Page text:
But the biggest theft according to the progressives is the theft of capitalists entrepreneurs and innovators who are guilty of "wealth creation" found in America created in part because of our liberty and our freedom.  (Remember Obama saying about your business "you didn't build that. Somebody else made that happen?"). If somebody else really did make that happen, then consider— everyone uses the roads and bridges, and there are lots of smart, hard working people in our midst.  Why isn't everyone a rich wealth creator?

Dinesh defines the capitalist system in his chapter called "The Virtue of Prosperity."  He writes, we have led the world in "making things that didn't exist before" (p. 154).  Especially in the fields of "medicine, recreation, work efficiency, home life" and of course technology.  This is NOT theft.  This book explains that progressives are trying "to detach effort from reward" (p. 156).  He states it is "pure stupidity" to  think that achievement is unearned (p. 157).  However, he believes "The premise of the progressive argument is that wealth and profits in today's economy are being appropriated by greedy, selfish people who are taking more than their 'fair share'" (p. 158).  Inequality is a progressives byword.  He writes, "Obama seems to say that some people are getting too much for what they do and others too little. Consequently, the pie must be carved differently not just to equalize outcomes but to give people what they truly deserve" (p. 170). Put it this way: "the people at the top seem to be ripping off the people at the bottom."  The author believes "this is the moral force behind Obama's success" (p. 173).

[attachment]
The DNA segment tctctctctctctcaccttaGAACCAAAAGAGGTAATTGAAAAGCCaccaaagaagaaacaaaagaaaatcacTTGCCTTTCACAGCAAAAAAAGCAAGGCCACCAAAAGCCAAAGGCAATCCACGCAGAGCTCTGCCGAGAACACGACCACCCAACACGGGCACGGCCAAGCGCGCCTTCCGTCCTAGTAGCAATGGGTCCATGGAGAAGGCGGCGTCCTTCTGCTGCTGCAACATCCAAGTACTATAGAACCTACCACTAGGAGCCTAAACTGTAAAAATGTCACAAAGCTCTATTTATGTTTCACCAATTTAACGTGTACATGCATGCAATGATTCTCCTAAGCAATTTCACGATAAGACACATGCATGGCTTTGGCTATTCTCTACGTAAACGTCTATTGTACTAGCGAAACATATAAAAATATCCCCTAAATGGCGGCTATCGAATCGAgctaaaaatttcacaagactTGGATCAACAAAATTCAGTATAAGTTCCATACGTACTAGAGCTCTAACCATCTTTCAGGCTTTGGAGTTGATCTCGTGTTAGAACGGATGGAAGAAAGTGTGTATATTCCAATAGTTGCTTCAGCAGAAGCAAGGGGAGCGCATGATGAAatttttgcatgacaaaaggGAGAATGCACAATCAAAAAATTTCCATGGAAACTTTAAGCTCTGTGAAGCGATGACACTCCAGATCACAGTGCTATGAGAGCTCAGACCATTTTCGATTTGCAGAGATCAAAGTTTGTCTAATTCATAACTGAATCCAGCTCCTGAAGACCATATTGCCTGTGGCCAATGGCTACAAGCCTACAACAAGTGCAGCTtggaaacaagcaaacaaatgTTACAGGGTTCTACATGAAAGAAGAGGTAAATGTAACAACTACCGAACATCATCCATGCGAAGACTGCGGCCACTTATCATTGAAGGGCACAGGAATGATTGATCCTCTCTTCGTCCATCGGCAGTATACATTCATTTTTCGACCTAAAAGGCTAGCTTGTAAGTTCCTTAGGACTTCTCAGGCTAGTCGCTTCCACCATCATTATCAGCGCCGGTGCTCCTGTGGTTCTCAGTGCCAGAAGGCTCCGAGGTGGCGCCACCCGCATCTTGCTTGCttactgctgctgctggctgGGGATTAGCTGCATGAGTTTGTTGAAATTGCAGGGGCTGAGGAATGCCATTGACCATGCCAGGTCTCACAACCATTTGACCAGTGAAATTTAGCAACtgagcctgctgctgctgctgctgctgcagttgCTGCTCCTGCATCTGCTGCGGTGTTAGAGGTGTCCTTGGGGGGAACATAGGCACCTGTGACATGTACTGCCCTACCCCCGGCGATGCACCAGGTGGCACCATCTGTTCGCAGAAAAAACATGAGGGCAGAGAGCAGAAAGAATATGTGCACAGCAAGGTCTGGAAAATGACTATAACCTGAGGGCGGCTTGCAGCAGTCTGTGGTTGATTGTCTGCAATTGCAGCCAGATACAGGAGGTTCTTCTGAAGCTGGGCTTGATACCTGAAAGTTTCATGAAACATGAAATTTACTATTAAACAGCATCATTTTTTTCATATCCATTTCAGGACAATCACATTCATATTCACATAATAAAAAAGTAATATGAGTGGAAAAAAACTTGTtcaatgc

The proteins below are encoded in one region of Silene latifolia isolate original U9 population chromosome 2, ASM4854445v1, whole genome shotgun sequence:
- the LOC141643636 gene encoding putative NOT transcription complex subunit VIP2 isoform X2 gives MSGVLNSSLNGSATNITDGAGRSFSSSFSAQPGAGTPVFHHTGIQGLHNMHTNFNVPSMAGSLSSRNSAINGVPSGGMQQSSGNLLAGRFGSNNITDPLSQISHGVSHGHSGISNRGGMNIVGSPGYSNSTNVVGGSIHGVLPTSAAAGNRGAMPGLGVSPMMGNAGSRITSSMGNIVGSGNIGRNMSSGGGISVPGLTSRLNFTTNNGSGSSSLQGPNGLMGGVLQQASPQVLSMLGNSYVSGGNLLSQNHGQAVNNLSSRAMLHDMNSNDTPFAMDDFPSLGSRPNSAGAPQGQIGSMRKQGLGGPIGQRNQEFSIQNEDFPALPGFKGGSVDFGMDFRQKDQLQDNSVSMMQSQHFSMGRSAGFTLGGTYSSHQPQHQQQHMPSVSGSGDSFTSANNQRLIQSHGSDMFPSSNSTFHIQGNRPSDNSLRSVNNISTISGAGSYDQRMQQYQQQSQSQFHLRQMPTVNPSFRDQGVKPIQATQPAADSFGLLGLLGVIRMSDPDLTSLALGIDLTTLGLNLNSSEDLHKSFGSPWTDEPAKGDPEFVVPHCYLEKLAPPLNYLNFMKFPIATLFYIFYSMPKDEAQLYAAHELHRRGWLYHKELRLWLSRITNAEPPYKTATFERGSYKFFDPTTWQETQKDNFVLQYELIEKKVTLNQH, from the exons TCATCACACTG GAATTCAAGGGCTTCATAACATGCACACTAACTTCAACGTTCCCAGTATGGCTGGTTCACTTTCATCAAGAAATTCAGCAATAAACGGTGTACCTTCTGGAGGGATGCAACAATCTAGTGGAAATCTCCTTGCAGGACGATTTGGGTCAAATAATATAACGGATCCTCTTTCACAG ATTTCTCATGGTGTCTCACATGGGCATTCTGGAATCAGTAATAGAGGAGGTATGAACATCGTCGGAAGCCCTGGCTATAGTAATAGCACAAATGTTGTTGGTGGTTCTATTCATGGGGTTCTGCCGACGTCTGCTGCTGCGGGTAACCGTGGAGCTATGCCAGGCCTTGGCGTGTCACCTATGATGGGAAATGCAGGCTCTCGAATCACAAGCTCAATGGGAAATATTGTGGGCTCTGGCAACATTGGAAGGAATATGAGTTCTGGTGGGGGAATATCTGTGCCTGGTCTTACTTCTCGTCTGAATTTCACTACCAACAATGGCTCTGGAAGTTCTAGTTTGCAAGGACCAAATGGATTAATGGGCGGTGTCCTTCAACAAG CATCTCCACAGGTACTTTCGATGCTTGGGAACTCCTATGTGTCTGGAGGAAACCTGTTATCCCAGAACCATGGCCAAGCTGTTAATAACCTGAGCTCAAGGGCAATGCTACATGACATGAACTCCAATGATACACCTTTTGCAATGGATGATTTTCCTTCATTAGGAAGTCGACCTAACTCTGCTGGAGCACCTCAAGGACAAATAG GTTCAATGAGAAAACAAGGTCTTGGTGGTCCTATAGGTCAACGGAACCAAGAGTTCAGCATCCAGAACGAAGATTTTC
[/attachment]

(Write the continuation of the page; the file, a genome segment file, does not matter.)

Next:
However, when D'Souza looks at the taxation system in America today, he sees "the top 1 percent of Americans pays more than one-third of all federal income taxes, and the next 9 percent pays another third, the bottom 50 percent of Americans pays no federal income taxes at all.  This is grossly unfair" (p. 226). He states, "the only truly just form of taxation is proportional taxation" where everyone "pays at the same rate."

 He believes "the problem with progressivism has to do with its utter inability to identify who the good guys are." He uses the metaphor of "society as a bandwagon, with working Americans pulling the bandwagon." Through progressive policies, those sitting on the bandwagon are to be praised, while those pulling the bandwagon are accused of being "greedy, selfish, and materialistic" (p. 221).  Those pulling the bandwagon are the thieves and deserve punishment.  If this metaphor is true "our federal government, far from being an instrument of justice, now becomes an instrument of plunder" (p. 222).